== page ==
Ireland has secured full market access to China for salmon exports during a four-day political and trade mission to Beijing and Shanghai. The announcement, by the Tánaiste and Minister for Foreign Affairs and Trade, Eamon Gilmore, TD, has followed four years of intensive negotiations with the Chinese authorities by the Sea Fisheries Protection Authority (SFPA) in conjunction with the Irish Embassy in Beijing.
Speaking in Shanghai, where the announcement was made earlier today, Deputy Gilmore welcomed the Chinese decision and said the deal will give a further boost to our growing seafood exports.
“The conclusion of these negotiations by the SFPA, with the assistance of our Embassy in Beijing, represents an important step in the ongoing opening of the Chinese market for Irish seafood. Last year was our most successful ever for food and drink exports, which is proof of the quality of product Ireland has to offer. What’s important now is to build on this deal, to further expand the range of Irish seafood available in China.”
Irish seafood exports to China have recorded a 75 per cent increase in recent years, growing from €5.7m in 2010 to €10m in 2012. Today’s announcement represents a sizeable opportunity for Irish salmon exporters with demand for high-end seafood in China growing substantially each year.
With the support of the Irish Embassy in Beijing, the SFPA began discussions in 2009 with the relevant Chinese Authorities. A visit to Ireland by the Chinese to agree on health certificates followed.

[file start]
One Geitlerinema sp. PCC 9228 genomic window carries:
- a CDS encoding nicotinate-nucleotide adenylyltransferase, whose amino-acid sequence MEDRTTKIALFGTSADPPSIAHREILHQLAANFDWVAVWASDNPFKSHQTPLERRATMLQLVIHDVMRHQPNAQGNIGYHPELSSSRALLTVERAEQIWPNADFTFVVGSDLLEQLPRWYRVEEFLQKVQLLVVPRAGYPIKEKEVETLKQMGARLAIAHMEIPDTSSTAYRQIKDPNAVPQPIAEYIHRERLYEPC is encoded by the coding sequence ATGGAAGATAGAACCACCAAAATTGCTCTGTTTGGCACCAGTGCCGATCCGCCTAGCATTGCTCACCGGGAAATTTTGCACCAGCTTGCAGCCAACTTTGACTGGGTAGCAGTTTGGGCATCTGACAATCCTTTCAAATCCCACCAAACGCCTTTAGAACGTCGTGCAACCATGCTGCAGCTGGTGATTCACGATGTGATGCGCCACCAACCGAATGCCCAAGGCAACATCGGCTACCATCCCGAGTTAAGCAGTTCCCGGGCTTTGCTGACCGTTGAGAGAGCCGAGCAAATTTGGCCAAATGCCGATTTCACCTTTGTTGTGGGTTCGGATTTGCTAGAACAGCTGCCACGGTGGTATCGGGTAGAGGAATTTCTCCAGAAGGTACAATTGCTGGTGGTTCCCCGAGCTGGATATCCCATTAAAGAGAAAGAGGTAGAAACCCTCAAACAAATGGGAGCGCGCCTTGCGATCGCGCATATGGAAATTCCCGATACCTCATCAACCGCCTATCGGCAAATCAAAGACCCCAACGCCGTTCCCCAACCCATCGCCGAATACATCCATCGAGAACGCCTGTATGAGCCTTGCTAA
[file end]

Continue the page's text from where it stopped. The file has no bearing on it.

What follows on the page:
In addition to allowing immediate access for Irish exporters to sell salmon into China, today’s announcement is a measure of confidence in Ireland’s seafood quality controls.
The Tánaiste added: “International trade in food involves trust in food control systems, something which the Irish Authorities take very seriously. The SFPA work hard to maximise the benefit of the high standards which Irish seafood companies adhere to. We can see clearly this is paying dividends, with increased exports and jobs in Ireland”.
Ireland already exports high volumes of mackerel, horse mackerel and blue whiting while recent years have seen growing demand for crab and boarfish.
SFPA’s relationship with the Chinese authorities is crucial for continued market access for Irish seafood to China, the Tanaiste added.
Pictured: Tánaiste and Minister for Foreign Affairs and Trade, Eamon Gilmore, TD, with a sample of Irish seafood now available in China. The Tánaiste announced full market access for Irish salmon during his visit to Shanghai.
This story was updated with a picture at 4.34pm